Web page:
Canada’s Intellectual Property Firm

If you filed a Madrid application on behalf of your client, and designated Canada, you should have received a “Courtesy Letter” from the Canadian Intellectual Property Office (CIPO) advising you as follows:

Please note that all future correspondence from our Office will be sent directly to the applicant or the appointed Canadian trademark agent

This is the one and only letter you will receive from CIPO in respect of the Canadian application. Thereafter, CIPO will communicate directly with your client. CIPO will also send some (but not all) notices to WIPO.

The following chart provides a non-exhaustive illustration of where CIPO will direct correspondence for a Madrid-originating application:



As noted above, there are important communications which will only be sent to your client.  Not only might such communications be unwanted by your client, but also there are important communications (with critical deadlines) which CIPO will not send to WIPO and which will only come to your attention if your client forwards them to you.

To avoid CIPO sending communications to your client, and to ensure that you are aware of all correspondence issued by CIPO (rather than relying on your client to forward such communications to you), you may wish to appoint a Canadian agent for the Canadian application.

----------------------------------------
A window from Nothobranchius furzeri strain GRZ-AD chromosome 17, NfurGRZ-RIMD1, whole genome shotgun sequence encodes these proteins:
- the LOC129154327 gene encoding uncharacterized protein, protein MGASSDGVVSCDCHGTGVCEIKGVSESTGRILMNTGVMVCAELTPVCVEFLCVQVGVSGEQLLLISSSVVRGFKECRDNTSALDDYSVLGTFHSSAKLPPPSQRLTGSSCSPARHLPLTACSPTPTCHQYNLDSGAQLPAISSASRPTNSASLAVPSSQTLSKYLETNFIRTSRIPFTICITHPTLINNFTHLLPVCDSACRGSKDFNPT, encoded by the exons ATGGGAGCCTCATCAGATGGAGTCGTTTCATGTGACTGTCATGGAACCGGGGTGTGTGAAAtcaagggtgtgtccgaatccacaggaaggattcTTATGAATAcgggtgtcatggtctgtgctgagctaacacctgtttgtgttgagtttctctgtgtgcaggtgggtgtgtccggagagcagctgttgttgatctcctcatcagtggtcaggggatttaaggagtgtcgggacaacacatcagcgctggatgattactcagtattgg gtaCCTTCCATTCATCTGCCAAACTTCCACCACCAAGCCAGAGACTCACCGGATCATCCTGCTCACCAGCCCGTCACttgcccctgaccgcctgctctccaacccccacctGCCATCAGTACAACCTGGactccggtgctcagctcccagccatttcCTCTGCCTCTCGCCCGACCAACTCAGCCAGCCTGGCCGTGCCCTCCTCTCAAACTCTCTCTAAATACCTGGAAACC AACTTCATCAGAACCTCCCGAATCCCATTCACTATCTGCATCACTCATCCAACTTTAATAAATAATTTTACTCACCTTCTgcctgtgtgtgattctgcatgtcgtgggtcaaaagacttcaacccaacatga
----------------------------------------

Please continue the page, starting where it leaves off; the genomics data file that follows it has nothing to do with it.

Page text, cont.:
Once a Canadian agent is appointed, CIPO will send all correspondence to the Canadian agent and will not send communications to your client. The Canadian agent can then keep you informed of all relevant correspondence and deadlines.

Can I wait to appoint a Canadian agent until receiving an Office Action (Total Provisional Refusal)?

Waiting to appoint a Canadian agent until after receiving an Office Action is not ideal for a few reasons.

First, your client is likely to learn of the Office Action before you do. Second, even if CIPO does not raise any objections against the application (i.e. does not issue an Office Action), it will still send communications directly to your client (e.g. the Approval Notice), which might be undesirable. Third, there might be correspondence from third parties (e.g. demand letters) which will be sent directly to your client in the absence of a Canadian representative.

Since CIPO issues Office Actions in the vast majority of cases, and since the services of a Canadian agent will most likely be needed in any event, many foreign firms choose to appoint a Canadian agent upon receipt of the “Courtesy Letter”.

For more information about appointing our firm as your Canadian agent for such communications, please contact a member of our Trademarks & Brand Protection team.

The preceding is intended as a timely update on Canadian intellectual property and technology law. The content is informational only and does not constitute legal or professional advice. To obtain such advice, please communicate with our offices directly.